International Personal Injury Claims
It’s inevitable that some people will have accidents while on holiday or travelling abroad.
If you have been involved in an accident abroad, read below to find out how to start an international personal injury claim.
Disclaimer: This guide outlines general topics you should be thinking about if you want to make a personal injury claim. But it is not legal advice. If you need legal advice, you should contact a specialist personal injury claim solicitor for guidance on your specific circumstances.
I’ve Had An Accident Abroad. Can I Make An International Personal Injury Claim?
Making a personal injury compensation claim while on holiday, or during international travel, can be a complex process. Different legal jurisdictions, laws, and language barriers all contribute to complicating things even further.
Getting injured in an accident is bad.
But getting injured in an accident when you’re abroad is much worse.
Different languages, health systems and legal procedures all add to what is an already stressful situation.
After an accident, your first priority will be to get medical treatment.
And your second priority will be just to get home!
The people who will be able to help you most at this stage will be your travel insurance company or travel provider.
But once you’ve arrived home and are back on your feet, you can think about making a personal injury claim, if appropriate.
International personal injury claims aren’t simple. They come with their own set of practical and legal challenges.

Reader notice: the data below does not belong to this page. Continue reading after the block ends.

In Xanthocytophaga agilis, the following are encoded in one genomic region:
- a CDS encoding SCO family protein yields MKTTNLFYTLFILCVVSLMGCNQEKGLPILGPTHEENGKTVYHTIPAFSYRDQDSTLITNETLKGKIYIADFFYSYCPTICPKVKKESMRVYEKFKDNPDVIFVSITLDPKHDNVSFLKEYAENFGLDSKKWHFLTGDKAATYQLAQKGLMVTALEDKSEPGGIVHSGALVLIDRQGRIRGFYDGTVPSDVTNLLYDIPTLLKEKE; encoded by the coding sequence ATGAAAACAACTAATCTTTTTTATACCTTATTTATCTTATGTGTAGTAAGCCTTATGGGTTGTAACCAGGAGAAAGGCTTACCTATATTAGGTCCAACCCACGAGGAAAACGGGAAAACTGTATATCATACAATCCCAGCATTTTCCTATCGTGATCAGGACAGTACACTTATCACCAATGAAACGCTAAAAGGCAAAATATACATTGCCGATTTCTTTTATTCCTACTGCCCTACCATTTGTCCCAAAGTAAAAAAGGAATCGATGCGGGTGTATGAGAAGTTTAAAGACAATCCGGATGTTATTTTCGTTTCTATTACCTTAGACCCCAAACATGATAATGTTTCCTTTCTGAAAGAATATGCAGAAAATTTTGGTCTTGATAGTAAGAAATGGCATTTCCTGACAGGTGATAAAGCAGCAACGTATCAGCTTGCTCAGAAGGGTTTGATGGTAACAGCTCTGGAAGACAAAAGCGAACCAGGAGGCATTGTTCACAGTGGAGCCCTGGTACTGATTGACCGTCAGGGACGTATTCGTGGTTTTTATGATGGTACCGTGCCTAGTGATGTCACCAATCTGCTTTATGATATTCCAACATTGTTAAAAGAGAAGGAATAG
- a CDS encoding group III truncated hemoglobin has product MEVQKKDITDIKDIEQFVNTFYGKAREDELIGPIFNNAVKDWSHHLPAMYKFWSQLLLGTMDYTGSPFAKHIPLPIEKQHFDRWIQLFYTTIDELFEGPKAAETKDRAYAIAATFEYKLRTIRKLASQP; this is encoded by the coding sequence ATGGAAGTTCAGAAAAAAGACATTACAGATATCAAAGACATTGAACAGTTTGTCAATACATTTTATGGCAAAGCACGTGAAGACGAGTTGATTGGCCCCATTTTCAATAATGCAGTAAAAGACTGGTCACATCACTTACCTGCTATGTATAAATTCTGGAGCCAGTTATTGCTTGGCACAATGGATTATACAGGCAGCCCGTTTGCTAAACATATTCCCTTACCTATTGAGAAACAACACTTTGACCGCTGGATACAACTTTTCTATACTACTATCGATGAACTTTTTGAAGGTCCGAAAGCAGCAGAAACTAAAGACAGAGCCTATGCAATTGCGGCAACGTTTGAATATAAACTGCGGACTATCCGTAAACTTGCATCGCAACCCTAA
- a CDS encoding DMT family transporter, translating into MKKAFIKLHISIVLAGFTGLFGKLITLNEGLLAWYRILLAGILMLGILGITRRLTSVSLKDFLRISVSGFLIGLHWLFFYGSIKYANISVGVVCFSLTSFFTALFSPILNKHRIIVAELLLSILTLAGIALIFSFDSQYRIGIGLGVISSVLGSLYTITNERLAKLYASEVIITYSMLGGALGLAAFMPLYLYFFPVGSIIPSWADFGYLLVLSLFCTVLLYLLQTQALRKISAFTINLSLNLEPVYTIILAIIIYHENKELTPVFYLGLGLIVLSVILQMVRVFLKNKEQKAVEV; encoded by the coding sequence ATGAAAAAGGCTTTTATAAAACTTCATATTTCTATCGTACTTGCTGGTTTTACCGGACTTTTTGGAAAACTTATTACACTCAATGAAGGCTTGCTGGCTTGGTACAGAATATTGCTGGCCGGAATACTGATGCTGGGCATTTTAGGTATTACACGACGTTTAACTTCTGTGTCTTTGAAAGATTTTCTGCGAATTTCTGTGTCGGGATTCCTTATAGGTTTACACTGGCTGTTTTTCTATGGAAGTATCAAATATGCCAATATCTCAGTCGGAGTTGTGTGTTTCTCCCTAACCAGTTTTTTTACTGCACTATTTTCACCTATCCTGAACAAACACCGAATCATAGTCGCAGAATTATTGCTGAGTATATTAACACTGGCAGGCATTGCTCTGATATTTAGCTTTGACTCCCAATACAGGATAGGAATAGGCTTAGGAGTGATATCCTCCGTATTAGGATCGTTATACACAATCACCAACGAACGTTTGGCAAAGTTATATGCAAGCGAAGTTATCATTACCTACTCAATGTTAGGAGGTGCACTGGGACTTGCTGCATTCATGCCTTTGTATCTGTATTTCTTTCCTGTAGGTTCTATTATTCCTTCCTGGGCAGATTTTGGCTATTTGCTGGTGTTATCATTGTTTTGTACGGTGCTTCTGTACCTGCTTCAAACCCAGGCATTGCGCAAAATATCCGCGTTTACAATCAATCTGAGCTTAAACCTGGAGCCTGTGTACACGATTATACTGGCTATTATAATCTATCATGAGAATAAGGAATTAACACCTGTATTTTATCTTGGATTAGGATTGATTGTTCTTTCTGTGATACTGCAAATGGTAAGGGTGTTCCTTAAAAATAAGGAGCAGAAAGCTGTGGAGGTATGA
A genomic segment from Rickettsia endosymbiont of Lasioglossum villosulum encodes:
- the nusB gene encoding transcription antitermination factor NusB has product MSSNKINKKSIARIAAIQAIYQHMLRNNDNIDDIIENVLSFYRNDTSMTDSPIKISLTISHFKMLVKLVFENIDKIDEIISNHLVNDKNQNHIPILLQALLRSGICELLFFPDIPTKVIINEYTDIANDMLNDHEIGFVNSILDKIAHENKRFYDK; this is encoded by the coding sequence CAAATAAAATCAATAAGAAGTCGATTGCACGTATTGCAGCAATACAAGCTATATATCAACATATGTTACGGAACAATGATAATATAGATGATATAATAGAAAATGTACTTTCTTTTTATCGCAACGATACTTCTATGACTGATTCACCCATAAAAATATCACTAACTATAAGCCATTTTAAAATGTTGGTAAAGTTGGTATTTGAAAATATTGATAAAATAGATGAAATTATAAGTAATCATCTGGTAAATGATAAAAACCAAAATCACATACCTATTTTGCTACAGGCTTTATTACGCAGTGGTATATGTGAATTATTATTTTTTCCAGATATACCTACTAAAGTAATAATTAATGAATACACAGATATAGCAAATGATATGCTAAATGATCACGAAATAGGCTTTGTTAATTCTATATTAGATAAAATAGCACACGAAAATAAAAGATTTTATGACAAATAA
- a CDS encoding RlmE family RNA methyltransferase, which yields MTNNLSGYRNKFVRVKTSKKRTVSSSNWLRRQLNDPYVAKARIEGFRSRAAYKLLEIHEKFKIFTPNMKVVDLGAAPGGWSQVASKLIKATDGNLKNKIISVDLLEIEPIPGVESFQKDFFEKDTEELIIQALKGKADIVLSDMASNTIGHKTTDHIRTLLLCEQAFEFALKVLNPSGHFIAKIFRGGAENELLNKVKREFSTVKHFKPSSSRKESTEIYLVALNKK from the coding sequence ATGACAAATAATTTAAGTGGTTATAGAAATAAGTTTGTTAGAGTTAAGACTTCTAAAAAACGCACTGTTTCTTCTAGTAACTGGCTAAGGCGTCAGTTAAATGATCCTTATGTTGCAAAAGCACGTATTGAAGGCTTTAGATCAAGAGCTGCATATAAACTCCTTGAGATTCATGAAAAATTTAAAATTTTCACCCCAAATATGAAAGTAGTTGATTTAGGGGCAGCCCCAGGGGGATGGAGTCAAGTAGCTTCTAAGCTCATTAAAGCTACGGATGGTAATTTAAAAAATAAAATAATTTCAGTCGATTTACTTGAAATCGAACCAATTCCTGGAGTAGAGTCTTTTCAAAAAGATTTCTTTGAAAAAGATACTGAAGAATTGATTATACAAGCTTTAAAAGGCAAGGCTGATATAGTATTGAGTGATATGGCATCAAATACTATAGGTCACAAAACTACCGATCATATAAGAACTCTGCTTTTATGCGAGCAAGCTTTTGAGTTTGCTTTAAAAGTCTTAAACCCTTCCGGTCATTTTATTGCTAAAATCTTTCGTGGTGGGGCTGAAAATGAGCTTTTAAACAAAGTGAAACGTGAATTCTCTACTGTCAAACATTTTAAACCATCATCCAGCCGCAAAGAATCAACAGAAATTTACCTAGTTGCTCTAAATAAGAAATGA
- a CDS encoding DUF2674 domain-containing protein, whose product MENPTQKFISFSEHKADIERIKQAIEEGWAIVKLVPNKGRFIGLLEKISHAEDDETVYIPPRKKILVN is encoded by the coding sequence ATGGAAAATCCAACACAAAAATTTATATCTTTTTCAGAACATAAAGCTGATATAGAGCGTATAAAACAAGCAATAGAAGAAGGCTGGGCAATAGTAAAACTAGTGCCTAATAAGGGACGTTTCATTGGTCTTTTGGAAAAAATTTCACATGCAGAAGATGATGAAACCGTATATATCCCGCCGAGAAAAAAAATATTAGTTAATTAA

But if you proceed carefully, you can make a successful claim.
Some of the factors you should consider include:
Usually, you should claim either where the accident occurred, or where the defendant is based (or “domiciled”). This is important, because sometimes you can sue in a number of different countries (for example, your holiday operator could be based in the UK, but your accident may have happened in Spain. If you wanted to claim against the operator, it would be much easier to do so in the UK than in Spain).
The last thing you want to happen is to win a difficult international personal injury claim, and then find out the amount of damages you can claim for in that country is tiny.
If you win your personal injury claim in Northern Ireland, usually your legal costs will be paid by the defendant. In some countries, this rule does not apply. There would be no point in winning your claim, only to find that your legal costs are greater than the amount of money you are awarded. It’s worth checking your travel insurance policy on this – some policies include cover for legal costs if you are making a personal injury claim. And in some countries, local lawyers may take your case on a no-win, no fee style arrangement.
If you decide that making a claim is worthwhile, your local solicitor will get in touch with a lawyer based in the country where you are making the claim.
The foreign lawyer will be able to advise on the legal issues to be aware of in that country, gather evidence for you and deal with the local authorities.
If you suffered a personal injury while on holiday, you should be entitled to compensation. It’s just that the practicalities of international claims make things a little more complicated.
But don’t let that put you off.
At the very least, consult with a local solicitor to see if a claim is possible. You might be pleasantly surprised.
The above article is part of our guide on how to make a personal injury claim in Northern Ireland.
If you are thinking about making a personal injury claim, you should get in touch with a Northern Ireland personal injury solicitor who will help you assess the strength of your case.
If you have any questions, you are very welcome to get in touch.
All the best,
The Team @ Lightlaw
Every effort is made to keep this guide up to date. Although it is not to be regarded as legal advice, we strive to make sure the information is helpful, accurate and practical. If you are a Northern Ireland personal injury solicitor and have spotted an inaccuracy, you can submit a suggested change.